A Georgia electric cooperative is continuing to help revitalize communities with an initiative that provides funding for public art in its service area.
Through its Rural Murals program, Flint Energies recently awarded two $10,000 grants to groups in Buena Vista and Fort Valley, which will also chip in some money for their projects. It’s the second mural in Fort Valley funded by the Reynolds-based co-op.
The Buena Vista mural will feature the state’s endangered longleaf pine ecosystem and is slated to be finished in July. Its canvas will be a vacant building belonging to On the Square Holdings LLC, a family-owned company that wrote the grant. Local environmental groups, including the Nature Conservancy’s Georgia chapter, are also involved. The U.S. Fish and Wildlife Service is participating as well.
“What we’re hoping for is when groups are in our area, they will say, ‘We need to go to Buena Vista and eat lunch and get our picture taken at the mural,’” said Jay Wells, co-owner of the company. “It’s amazing the number of benefits we will all get from this mural.”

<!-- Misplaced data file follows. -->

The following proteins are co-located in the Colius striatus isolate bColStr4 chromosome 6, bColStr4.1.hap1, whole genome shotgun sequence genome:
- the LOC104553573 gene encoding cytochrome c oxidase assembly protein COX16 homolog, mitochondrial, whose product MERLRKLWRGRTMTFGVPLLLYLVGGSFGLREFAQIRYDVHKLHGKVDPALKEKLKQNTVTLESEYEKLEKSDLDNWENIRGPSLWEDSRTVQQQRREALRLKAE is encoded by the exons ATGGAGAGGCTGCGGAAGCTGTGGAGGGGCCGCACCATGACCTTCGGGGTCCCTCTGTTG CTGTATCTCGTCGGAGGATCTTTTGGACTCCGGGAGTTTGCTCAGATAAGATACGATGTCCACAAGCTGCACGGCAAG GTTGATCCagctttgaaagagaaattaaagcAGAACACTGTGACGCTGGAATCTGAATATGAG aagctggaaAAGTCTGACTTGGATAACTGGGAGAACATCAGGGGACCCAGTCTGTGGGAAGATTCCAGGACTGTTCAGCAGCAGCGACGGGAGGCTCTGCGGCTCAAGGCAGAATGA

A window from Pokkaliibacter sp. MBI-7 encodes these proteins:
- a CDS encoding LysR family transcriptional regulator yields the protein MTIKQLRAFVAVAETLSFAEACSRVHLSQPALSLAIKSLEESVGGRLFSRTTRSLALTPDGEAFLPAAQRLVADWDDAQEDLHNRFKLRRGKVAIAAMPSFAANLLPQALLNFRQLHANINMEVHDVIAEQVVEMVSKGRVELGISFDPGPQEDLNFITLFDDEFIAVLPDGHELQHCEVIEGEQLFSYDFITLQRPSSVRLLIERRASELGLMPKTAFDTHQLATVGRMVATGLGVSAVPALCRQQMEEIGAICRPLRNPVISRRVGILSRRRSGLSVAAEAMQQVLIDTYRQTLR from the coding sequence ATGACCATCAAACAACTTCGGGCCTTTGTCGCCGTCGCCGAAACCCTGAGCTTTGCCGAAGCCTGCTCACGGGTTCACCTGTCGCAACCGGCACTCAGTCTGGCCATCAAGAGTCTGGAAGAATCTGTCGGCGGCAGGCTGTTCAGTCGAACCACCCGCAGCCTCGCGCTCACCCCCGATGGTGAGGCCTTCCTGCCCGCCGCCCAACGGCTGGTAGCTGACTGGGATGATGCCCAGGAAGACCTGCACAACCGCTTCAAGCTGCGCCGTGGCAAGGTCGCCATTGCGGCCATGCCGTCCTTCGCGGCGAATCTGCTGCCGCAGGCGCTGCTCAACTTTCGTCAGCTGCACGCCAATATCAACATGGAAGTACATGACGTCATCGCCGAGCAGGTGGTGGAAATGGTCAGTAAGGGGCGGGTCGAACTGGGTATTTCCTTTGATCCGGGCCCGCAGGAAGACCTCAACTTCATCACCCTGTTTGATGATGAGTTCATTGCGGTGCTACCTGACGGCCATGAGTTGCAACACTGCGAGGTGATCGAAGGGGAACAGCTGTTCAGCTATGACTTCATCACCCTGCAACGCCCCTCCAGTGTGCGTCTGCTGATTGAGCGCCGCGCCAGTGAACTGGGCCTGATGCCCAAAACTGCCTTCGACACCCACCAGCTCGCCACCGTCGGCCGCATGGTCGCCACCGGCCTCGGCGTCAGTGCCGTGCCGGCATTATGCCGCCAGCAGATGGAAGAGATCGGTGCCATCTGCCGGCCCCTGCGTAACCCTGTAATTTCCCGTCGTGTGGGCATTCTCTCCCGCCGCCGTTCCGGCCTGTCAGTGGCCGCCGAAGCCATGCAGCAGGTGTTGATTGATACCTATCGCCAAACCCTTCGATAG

Since 2019, Flint Energies’ murals programs has awarded five grants using unclaimed capital credits. Columbus, Georgia-based artist Chris Johnson has painted four of the five existing murals and has been hired for the Buena Vista and Fort Valley projects.
“We hope the murals will bring travelers off main interstates to travel the backroads and off the beaten path to discover the vast resources our area has to offer,” said Marian McLemore, the co-op’s vice president of cooperative communications. Eventually, she added, the co-op wants all 17 counties in its service area to have Main Street murals.
In Roberta, the 680-square-foot mural of local agricultural and historical themes on a brick pipeline company is a source of community pride. And while the mural’s May 2020 installation isn’t directly linked to the subsequent opening of a new school, City Hall landscape and restaurant, residents say its presence has been a breath of fresh air.
“The population is still the same, but I do feel there’s a spring in everyone’s step when they come downtown,” said Cynde Dickey, office manager of the state’s oldest continuously operating peach farm, which is pictured in the mural.
“We are almost full downtown with businesses, and we have received a great deal of out-of-state publicity, typically with a picture of the mural as part of the feature,” said Dickey, who helped write the grant application.
In Buena Vista, environmental groups see the mural as a promising new way to join forces and raise awareness of conservation issues.
“We have these different groups who historically did our own thing, but not anymore,” said Lu Ann Creighton, the outreach director of the state’s Nature Conservancy chapter. “Through these collaborative partnerships, we can work with private landowners, like the Wells family, to show how natural resources can benefit rural communities.”
Victoria A. Rocha is a staff writer for NRECA.